The leading brands are the few that go beyond short-term promotion. These are the businesses that have a raison d’etre beyond turning a profit. They do not seek to be different; they are making a difference. These brands can inspire. Some do take a political stance. They look like social movements. And particularly in a post-GFC world, these are the brands that customers trust.
What can brands do to win when playing the earned media game?
1. Start at the grassroots. Create a community.
PlanBig is an online platform that ultimately promotes Bendigo and Adelaide Bank’s community activities, but the banks’ branding remain on the sidelines. The site focuses on its participants, who share their ambitions on the site – everything from charitable activities to personal goals and business projects.They create the bank’s earned media through their project profiles and conversations on the site.
The banks have been supporting local communities for 150 years, so this site is a natural extension of their grassroots commitment.
2. Be part of a social movement.
Last year, Credit Agricole, a social media innovator in the banking sector, launched Kam&Leo, which focuses on distributing socially responsible investment funds. Kam&Leo’s home page has prominent links to its social networking pages, encouraging visitors to join its community of likeminded investors.
Kam&Leo follows the launch of Credit Agricole’s virtual bank TooKam.com, which is probably the first bank to be completely integrated to social media. TooKam’s corporate social responsibility activities are very prominent on its social networking sites.
Credit Agricole has earned glowing media coverage because of these two initiatives.
3. Take a human interest angle.
NAB dared to be different from the others in the Big Four with a well-staged breakup. It started with a tweet that seemed to have been mistakenly sent from the @nab Twitter account. Why would NAB be tweeting about hurting someone’s feelings?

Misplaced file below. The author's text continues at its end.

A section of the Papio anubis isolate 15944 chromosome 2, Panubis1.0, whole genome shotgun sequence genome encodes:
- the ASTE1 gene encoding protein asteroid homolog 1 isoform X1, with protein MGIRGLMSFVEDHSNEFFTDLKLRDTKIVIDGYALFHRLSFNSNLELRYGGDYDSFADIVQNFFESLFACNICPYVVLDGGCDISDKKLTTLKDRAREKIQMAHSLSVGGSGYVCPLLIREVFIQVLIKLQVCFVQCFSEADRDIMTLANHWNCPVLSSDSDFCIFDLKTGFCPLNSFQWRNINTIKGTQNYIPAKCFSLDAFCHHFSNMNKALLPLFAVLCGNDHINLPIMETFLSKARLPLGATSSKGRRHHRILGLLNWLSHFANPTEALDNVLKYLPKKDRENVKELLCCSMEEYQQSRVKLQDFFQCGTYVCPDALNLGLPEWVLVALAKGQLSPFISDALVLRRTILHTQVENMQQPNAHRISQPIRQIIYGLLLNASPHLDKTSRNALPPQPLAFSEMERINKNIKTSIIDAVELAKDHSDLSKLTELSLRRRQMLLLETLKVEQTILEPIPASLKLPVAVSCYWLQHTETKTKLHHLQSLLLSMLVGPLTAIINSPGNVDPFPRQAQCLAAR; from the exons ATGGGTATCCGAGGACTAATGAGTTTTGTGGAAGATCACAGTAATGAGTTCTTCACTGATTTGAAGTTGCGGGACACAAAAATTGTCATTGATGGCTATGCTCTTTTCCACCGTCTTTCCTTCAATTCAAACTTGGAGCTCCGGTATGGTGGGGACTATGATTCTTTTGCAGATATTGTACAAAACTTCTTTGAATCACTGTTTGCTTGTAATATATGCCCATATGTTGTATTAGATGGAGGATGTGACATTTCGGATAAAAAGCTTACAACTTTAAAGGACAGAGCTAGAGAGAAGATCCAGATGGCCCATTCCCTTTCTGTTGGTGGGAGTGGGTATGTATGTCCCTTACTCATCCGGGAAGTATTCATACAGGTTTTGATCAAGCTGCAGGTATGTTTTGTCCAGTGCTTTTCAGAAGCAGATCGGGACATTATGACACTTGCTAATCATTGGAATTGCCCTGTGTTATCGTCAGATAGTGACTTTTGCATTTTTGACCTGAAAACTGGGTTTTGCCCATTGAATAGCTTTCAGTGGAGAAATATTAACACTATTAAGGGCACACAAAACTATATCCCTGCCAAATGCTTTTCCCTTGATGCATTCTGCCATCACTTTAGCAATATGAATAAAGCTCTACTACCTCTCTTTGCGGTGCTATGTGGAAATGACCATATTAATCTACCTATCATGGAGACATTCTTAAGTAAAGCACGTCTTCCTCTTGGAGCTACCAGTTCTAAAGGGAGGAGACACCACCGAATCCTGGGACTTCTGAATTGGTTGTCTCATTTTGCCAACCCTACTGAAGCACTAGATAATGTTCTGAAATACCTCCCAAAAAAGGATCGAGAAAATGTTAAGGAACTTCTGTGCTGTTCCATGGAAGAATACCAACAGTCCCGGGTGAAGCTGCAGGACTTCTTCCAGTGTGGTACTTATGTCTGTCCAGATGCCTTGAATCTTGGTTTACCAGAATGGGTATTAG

Then came a full-fledged integrated marketing and communications campaign which earned NAB positive media coverage on traditional and digital channels. Within days, NAB became the number one trending topic on Twitter across the country. Follow-up stunts such as distributing tissues outside of an ANZ branch kept the buzz going, along with paid media such as full-page ads in newspapers.
4. Deliver on your promise. Create meaningful change.
US-based Ally Bank claims to have an ‘always on’ marketing mentality. It backs up this claim with live customer service 24/7, rare in banking. What’s more, it doesn’t charge ATM fees, and will reimburse ATM fees charged by other banks. Its social media sites are full of praise which seems to genuinely come from engaged, satisfied customers. So when the bank advertises on TV, radio, print, digital media and billboards, showcasing its commitment to customer-friendly products and services, the message is believable.
An average of 1500 pieces of content are published monthly on Ally Bank’s social media channels. It’s called earned media for a reason. Positive coverage in newspapers and Facebook is earned after building relationships with influential journalists and bloggers, having online conversations with customers around the clock, and executing a well thought out strategy.
In May Ally Bank’s parent company began the process of severing itself from substantial litigation through a major restructure that includes its troubled mortgage subsidiary filing for Chapter 11 bankruptcy. The impact on the Ally brand remains to be seen – the restructure brings to the surface unresolved GFC-related issues and risks. Ally has been proactive with damage control, and has been on message about doing what’s best for US taxpayers. It goes to show that earning good PR is not an exact science. Another case in point is the momentary backlash against Kony 2012. Any earned media strategy needs to include a contingency plan.